Sure, property also authorizes owners to exclude from its use those they wish to exclude for whatever reason. But that hardly seems to have been the focus of liberals. Rather, property was about ever-greater opportunities for interaction, race, culture, and national borders notwithstanding.

The exclusionary side of property could explain why some individuals flirted with libertarianism before going on to circles of racial and religious bigotry. Perhaps those individuals were attracted to the exclusionary features of property but then got turned off when they saw the overriding lure of inclusion that property and trade present. So they moved on. Another explanation is that some people are attracted to a “fringe” movement not because of anything particular to it but because like the idea of being a big fish in a small pond. If for some reason one pond doesn’t suit, they may jump to another “fringier” pond.

No matter how hard one might try, it is impossible to twist libertarianism into something it is not. Property can be used to advance bigotry, but so can a printing press or a website. No one thinks this negative potential taints the ideas of free speech and free speech, which predominantly foster increased contact across former divides. Likewise, the wish of some to use property in the cause of bigotry does not detract from the institution’s monumental contribution to peace and harmony among diverse people.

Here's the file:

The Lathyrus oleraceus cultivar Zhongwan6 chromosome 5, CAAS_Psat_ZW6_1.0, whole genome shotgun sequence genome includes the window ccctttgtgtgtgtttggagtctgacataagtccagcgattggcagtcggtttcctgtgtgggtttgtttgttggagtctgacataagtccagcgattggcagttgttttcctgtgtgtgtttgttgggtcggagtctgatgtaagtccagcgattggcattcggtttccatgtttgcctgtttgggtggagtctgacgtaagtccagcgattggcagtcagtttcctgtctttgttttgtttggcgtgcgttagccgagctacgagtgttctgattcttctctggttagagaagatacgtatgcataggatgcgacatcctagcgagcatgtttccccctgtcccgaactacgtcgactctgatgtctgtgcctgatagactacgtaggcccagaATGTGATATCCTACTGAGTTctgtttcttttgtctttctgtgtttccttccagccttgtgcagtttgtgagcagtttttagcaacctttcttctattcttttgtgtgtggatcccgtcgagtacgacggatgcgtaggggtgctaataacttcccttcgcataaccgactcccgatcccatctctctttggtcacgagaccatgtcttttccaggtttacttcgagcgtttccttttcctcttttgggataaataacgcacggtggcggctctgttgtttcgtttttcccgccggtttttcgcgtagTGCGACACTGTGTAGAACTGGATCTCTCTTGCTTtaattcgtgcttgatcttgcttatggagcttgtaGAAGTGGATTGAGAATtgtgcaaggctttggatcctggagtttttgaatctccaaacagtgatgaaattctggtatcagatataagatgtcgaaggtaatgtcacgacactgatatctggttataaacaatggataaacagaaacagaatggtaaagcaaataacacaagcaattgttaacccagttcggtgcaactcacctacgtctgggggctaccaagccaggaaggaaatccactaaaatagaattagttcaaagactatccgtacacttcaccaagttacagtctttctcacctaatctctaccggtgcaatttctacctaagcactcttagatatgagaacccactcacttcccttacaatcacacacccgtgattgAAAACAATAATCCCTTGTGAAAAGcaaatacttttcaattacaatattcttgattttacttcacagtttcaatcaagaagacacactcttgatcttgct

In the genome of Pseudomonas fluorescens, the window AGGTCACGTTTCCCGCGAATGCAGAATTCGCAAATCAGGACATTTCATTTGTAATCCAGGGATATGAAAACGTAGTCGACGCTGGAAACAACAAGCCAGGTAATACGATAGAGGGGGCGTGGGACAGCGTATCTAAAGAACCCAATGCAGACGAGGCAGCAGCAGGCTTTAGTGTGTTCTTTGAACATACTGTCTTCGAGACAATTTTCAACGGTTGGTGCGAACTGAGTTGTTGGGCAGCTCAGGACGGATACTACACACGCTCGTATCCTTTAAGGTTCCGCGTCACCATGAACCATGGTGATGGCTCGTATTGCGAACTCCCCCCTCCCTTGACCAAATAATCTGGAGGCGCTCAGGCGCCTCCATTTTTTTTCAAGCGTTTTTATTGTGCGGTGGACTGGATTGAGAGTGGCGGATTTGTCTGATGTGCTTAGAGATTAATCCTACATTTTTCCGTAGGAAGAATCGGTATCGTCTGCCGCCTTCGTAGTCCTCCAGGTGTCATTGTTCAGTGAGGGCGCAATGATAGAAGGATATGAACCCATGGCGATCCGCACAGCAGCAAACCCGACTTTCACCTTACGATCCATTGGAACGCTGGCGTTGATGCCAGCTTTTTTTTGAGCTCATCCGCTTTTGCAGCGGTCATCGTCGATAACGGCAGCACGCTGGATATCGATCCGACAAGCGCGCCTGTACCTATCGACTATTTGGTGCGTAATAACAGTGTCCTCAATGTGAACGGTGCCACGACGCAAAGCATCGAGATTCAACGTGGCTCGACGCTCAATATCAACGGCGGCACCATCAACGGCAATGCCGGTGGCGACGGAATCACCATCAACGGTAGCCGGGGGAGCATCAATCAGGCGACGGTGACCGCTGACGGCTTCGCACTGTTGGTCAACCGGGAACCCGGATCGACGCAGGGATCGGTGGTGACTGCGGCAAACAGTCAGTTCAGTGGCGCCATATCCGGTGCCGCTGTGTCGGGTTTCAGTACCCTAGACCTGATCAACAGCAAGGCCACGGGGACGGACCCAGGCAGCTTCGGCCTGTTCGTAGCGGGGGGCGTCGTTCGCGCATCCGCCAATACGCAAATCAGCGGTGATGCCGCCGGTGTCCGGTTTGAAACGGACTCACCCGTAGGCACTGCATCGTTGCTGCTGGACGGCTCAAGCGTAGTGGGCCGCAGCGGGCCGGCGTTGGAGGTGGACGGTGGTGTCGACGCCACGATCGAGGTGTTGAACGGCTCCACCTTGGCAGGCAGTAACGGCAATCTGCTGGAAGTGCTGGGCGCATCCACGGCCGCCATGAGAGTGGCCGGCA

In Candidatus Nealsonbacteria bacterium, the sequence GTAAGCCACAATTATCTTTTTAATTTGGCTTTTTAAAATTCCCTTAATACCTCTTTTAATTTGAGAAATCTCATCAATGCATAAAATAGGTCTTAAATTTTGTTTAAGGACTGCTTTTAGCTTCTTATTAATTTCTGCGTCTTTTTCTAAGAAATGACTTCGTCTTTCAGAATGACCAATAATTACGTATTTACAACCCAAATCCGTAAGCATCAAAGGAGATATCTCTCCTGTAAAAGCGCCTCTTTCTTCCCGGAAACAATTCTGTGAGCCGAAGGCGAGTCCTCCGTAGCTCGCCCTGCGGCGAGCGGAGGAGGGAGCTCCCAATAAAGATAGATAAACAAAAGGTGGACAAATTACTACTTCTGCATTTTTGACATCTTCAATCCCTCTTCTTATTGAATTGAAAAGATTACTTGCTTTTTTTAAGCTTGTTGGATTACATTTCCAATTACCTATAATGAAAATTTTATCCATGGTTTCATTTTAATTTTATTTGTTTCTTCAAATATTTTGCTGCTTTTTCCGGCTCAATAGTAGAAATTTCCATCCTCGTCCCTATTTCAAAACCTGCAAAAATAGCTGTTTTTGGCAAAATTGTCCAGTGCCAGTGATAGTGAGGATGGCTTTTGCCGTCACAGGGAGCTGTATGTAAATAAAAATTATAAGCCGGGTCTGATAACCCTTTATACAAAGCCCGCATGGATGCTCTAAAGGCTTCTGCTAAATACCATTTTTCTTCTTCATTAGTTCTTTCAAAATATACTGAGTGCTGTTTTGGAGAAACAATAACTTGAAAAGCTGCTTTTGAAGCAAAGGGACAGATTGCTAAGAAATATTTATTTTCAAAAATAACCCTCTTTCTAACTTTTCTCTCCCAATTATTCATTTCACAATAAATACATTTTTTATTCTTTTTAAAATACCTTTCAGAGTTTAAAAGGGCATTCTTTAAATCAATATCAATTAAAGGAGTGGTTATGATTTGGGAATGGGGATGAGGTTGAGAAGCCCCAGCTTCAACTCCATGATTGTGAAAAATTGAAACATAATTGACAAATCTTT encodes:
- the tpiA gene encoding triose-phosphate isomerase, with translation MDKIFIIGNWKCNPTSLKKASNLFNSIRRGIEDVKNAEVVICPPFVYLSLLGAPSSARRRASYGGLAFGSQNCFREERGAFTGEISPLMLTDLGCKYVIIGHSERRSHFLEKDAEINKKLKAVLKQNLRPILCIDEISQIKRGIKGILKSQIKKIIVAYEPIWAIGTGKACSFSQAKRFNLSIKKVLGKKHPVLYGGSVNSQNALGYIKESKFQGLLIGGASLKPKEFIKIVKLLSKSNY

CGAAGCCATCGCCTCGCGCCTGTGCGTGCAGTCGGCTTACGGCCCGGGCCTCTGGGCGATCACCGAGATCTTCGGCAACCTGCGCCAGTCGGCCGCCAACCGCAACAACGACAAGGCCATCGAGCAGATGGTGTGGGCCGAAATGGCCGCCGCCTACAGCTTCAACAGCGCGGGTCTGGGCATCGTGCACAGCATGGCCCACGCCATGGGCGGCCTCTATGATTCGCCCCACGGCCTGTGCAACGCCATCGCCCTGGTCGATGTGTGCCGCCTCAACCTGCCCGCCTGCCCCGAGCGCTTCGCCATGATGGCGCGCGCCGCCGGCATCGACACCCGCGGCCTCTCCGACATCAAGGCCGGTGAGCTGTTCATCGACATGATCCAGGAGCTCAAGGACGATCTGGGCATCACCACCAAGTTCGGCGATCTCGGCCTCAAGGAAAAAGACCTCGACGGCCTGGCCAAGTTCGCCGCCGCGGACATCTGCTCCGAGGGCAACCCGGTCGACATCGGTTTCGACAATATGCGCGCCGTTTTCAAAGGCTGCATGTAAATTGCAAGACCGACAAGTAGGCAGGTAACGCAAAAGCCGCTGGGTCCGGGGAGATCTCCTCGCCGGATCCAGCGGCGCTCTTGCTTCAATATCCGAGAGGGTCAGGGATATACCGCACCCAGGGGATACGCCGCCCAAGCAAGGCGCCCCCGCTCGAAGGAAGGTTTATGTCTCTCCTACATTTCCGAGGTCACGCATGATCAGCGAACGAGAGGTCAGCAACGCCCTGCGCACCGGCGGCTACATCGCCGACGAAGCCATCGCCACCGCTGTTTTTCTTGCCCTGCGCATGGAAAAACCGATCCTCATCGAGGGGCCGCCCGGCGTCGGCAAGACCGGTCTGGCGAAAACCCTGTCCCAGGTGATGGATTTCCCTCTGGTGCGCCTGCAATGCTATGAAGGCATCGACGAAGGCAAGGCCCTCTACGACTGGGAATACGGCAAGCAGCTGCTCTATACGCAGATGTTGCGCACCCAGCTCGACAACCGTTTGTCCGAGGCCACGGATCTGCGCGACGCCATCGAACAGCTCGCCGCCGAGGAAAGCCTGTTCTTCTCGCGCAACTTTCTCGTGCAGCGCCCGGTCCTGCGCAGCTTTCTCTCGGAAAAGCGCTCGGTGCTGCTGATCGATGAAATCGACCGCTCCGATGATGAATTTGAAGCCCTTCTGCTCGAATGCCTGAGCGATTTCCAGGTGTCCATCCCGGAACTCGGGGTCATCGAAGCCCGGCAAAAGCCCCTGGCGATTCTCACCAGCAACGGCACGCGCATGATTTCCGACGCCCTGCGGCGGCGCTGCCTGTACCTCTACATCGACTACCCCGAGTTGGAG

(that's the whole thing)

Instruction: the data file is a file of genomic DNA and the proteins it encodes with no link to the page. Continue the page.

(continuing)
Maybe a few self-described libertarians cling to the idea that property is essentially about exclusion, but they are fated to hit a wall: liberalism is a spirit as well as a set of ideas, and it cannot be turned against itself. It fosters human solidarity, not separation. Libertarianism, like its precursor, is an answer to the question: under what conditions do reasoning social animals best flourish?  In answering that question the way it has, liberalism offers no home to sowers of division.